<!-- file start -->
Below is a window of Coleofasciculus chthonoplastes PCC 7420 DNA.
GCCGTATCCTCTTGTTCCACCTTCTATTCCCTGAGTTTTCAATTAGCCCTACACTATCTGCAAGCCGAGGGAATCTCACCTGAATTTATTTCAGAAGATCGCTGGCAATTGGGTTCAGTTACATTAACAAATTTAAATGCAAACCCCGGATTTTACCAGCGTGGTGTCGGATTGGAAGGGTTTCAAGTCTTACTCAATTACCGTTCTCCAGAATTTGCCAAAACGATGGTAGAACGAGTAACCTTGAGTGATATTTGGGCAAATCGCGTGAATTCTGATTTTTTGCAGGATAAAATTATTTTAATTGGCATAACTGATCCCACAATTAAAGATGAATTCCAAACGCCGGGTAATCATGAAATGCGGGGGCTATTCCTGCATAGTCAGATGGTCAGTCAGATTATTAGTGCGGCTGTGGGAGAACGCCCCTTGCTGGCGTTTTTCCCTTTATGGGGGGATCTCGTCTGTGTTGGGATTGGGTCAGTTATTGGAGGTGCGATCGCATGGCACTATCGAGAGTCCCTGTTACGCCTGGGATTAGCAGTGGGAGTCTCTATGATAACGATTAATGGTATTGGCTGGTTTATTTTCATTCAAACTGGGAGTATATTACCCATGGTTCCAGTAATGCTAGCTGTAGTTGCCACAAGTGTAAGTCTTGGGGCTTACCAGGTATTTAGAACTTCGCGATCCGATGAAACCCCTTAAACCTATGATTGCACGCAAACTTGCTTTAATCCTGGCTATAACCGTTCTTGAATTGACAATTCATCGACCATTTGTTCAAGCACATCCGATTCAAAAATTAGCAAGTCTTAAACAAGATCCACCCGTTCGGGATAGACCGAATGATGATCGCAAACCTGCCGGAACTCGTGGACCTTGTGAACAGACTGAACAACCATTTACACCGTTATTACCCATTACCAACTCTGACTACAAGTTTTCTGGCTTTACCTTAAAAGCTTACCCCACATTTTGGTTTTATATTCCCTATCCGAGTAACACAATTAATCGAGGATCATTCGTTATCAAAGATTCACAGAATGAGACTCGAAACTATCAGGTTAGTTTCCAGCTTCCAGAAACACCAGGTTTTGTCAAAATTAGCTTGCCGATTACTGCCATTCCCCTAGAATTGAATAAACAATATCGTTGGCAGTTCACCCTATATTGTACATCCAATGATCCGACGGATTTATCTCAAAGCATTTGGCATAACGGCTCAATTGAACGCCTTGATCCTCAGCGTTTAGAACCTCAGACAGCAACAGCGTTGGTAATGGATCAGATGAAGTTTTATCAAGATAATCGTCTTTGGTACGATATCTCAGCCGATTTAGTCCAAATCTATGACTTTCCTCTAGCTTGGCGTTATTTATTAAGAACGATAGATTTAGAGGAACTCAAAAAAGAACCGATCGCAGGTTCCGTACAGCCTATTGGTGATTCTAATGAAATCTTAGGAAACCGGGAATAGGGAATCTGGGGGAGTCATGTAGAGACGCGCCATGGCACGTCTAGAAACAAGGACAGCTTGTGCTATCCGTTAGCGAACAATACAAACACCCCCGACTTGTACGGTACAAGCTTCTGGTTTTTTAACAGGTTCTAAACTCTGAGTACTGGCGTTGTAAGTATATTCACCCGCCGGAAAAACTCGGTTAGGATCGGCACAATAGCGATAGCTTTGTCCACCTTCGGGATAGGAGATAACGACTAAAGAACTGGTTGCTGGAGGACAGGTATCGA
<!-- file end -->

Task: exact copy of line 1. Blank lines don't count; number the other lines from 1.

Below is a window of Coleofasciculus chthonoplastes PCC 7420 DNA.